There are many surnames that I would think or suspect they are Dominican and don't even appear on that list. Felix, Tapia, Estrella, Bello, Inoa, Bonilla, Ferreiras, Melo, Bermudez, Solano, Grullon, Pin~a, Espaillat, Fiallo, Rijo, Guerra, Almanzar, Troncoso, etc. I would associate all of them with DRs. Actually, the majority of surnames from my class growing in primaria and bachillerato aren't on the list. And most of my classmates back then were regular kids (mostly lower middle and middle middle class, with 2 or 3 becados and a couple of "new rich" kids).

    Quote Originally Posted by El Andullero View Post
    The majority of the Soto are concentrated in the South (I know because they are my maternal family), while Rodriguez and Hernandez tend to be northerners. The funny thing is that my paternal surname (Lozano) doesn't even appear on that list Bryan gave, which tells you how super rare it is on the island. In Mexico and the rest of the continent, on the contrary, they seem to be legion.

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    Felix, Tapia and Bonilla are surnames I would associate with Mexicans before any other Latino nationality. I don't know why but those are surnames I would just not associate at all with Caribbeans, although im sure they exist but my first thought would be Mexican. Although those surnames are more common in Northern Mexico, many narcos in Mexico have the surname Felix

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    Quote Originally Posted by KING2 View Post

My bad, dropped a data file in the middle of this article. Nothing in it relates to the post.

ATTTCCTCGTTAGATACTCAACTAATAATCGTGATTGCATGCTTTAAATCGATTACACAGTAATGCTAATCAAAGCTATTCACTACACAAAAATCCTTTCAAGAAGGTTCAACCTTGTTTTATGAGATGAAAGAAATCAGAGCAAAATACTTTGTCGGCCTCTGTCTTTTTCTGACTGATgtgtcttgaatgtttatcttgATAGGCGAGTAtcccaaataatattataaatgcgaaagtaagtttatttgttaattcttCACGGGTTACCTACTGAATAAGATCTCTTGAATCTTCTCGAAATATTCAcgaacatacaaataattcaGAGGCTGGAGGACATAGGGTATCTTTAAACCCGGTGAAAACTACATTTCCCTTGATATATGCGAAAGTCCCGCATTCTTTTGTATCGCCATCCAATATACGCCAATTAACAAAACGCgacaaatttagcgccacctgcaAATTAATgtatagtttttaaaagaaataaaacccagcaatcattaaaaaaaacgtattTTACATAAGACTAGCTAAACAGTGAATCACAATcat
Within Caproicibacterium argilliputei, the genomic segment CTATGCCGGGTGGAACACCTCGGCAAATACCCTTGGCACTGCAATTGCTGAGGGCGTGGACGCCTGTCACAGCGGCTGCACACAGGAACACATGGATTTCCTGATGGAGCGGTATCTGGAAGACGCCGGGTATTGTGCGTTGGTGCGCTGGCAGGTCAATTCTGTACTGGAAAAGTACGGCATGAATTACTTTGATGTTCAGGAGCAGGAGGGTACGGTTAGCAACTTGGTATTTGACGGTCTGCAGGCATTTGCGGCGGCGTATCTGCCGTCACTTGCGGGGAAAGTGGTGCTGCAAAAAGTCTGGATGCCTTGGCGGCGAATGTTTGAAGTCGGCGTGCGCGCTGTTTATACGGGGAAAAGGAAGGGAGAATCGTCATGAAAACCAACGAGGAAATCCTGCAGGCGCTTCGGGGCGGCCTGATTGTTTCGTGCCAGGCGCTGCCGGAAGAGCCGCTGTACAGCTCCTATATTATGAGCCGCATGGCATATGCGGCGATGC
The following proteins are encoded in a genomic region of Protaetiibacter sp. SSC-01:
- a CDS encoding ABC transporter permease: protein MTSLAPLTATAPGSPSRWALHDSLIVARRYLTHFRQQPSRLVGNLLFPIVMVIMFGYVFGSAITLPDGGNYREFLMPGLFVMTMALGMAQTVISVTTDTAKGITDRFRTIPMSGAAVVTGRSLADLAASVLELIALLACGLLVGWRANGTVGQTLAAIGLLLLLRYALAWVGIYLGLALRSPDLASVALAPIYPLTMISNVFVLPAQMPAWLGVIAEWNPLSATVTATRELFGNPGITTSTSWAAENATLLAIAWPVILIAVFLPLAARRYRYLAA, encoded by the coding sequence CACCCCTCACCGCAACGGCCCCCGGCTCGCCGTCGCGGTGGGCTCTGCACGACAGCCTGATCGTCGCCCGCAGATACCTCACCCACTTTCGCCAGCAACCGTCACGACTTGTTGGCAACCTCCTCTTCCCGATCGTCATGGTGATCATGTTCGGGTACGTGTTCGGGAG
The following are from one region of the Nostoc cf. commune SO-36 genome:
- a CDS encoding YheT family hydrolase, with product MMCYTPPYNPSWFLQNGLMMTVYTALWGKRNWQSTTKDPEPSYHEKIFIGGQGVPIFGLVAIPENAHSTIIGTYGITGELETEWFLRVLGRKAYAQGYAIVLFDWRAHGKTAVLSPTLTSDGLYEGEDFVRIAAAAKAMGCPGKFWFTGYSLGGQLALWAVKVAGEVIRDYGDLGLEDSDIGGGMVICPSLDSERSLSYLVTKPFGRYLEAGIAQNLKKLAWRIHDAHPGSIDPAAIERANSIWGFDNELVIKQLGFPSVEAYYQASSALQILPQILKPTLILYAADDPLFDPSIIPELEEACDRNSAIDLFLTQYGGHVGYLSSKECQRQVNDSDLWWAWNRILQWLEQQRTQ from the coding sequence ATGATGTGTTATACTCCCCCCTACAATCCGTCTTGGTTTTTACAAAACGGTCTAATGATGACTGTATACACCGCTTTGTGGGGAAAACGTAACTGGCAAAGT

My last name is Spanish but originates in the Arabic Language.

    Most unique last name i heard was Exiga and the girl who had it claimed it was Aztec. Not sure if that claim is true.

    Also quick fact most of you probably already know that Spanish last names that end in "EZ" means "son of". So Rodrgiuez means son of Rodrigo, Fernandez means son of Fernando and Sanchez es hijo de Sancho lol. Learned that from my Spanish teacher who was from Catalan. Also any last name that begins in spanish that begins with AL originates from Arabic.

    Wondering if anyone has heard an indigenous last name before?
    Nah, it is not Aztec lol

    Indigenous last names in Mexico are very common in Yucatan and Quintana Roo

  9. #26
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    What surnames do you associate with Caribbeans? I always had the impression that Cubans and Puerto Ricans had more of the stereotypical Spanish surnames like Rodriguez, Perez and Gonzalez compared to us. Even among Galicians, Asturians and Basques those last names tend to be extremely common. I haven't seen many Puerto Ricans carrying Garcia though. That surname seems to be more common among Cubans and Dominicans, especially among Cubans (which makes sense since they received a lot of Iberians and that's the most common surname in mainland Spain).

    Felix is common in the DR. I'm surprised it didn't appear on the list. Perhaps they confused Feliz with Felix and that's why? Because I haven't seen that many Feliz to be honest. Who knows. I've seen Bonilla before too. One of my former co-workers was Bonilla. At first I thought she was Dominicana from Santiago or somewhere around that area, but nah, she was boricua. Looked sorta castizo-ish.